Even though stock market indices have recently surpassed record levels, this strength has not been matched by the broader economy. The economy grew by 2.4 percent in the first quarter of the year (when annualized, seasonally adjusted, and adjusted for inflation), barely up from the 2.2 percent pace of growth in 2012, or 1.8 percent in 2011. Employment growth has been equally unimpressive, as 175,000 payroll positions were added in May, somewhat below the 193,000 average monthly gain during the first four months of the year, and just under the 183,000 added per month on average in 2012.

Construction employment also has suffered. Just 7,000 payroll positions were added in May, down from the 22,000 added per month on average through the first four months of the year, and even below the 8,000 added per month on average in 2012. In spite of this disappointing growth, the unemployment rate for construction workers continued to improve, and stood at 10.8 percent in May. While well above the national average of 7.6 percent across all industries, the rate for construction workers has fallen by almost 10 percentage points since 2010. Since the unemployment rate has fallen so much faster than payroll levels have increased, the implication is that the construction labor force has shrunk, with many undoubtedly moving on to other industries. The concern is that the labor force may not come back to the construction industry as activity levels begin to pick up.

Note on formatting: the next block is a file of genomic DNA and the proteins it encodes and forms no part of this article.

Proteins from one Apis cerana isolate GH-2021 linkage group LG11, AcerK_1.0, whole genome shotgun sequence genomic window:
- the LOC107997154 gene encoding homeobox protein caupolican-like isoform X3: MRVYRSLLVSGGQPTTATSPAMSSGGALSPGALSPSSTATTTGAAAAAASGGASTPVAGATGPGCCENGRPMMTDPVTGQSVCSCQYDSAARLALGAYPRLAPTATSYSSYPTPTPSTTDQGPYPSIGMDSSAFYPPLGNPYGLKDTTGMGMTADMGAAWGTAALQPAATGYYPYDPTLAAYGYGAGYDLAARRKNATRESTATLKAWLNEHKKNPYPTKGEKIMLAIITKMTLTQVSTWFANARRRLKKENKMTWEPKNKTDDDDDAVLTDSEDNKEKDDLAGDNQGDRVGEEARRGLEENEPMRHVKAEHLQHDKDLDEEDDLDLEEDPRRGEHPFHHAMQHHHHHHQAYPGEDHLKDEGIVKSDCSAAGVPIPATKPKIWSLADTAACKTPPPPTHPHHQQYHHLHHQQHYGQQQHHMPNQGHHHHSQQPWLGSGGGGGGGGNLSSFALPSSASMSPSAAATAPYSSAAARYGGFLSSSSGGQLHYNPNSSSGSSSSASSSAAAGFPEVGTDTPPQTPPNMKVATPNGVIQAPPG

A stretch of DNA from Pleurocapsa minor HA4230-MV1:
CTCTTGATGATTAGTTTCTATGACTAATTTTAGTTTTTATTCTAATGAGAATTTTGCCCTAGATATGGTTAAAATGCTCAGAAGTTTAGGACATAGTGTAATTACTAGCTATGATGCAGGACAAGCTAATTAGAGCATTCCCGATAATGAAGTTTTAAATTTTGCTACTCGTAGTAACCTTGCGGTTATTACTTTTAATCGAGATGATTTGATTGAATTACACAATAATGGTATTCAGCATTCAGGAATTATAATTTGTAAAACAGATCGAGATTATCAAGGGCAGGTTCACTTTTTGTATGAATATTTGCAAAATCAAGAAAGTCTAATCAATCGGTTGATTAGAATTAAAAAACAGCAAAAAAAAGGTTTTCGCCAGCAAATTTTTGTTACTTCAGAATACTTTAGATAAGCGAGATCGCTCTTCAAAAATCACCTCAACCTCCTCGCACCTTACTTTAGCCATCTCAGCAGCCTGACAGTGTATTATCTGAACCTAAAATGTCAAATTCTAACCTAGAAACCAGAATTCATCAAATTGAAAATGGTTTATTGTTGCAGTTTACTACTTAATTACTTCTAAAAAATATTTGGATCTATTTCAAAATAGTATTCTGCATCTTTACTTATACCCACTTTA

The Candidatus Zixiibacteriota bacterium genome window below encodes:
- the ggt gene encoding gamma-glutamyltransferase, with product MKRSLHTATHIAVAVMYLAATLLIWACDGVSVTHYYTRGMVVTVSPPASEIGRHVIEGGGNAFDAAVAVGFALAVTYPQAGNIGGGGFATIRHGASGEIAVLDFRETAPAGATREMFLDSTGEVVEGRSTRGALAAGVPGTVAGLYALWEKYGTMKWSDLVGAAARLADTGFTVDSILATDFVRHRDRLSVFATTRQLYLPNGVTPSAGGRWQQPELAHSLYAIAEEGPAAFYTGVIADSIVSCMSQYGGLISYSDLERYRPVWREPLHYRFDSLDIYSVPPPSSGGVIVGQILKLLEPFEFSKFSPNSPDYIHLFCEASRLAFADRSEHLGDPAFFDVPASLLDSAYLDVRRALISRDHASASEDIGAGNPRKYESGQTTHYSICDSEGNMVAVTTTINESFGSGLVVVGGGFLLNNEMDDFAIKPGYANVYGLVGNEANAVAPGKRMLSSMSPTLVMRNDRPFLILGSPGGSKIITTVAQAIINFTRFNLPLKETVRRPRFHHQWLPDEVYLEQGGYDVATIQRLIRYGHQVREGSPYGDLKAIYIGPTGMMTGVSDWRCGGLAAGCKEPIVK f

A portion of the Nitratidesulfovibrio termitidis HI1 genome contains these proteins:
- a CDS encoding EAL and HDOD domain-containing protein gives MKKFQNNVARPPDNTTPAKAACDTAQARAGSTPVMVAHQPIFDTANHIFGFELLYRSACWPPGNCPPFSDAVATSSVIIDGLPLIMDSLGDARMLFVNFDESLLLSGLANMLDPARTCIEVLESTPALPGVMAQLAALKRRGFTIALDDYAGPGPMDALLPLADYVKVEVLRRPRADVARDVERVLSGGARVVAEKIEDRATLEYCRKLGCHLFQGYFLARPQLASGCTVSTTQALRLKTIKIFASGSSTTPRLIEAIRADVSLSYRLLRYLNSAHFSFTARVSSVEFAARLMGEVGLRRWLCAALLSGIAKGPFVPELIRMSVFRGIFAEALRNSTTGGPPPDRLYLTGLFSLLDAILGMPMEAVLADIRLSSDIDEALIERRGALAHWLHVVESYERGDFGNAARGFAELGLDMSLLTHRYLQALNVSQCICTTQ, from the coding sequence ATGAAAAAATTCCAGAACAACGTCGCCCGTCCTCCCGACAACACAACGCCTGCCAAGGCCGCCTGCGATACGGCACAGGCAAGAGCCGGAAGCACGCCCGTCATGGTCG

Another concern is rising interest rates. The Federal Reserve Board has aggressively worked to keep both short- and long-terms rates low. As talk mounts that they may begin to ease off of these initiatives, interest rates have begun to drift up. Higher rates would slow the home building recovery, and impact nonresidential construction activity, since higher financing costs could adversely affect the feasibility of some projects.

At mid-year, architecture firms on track with predictions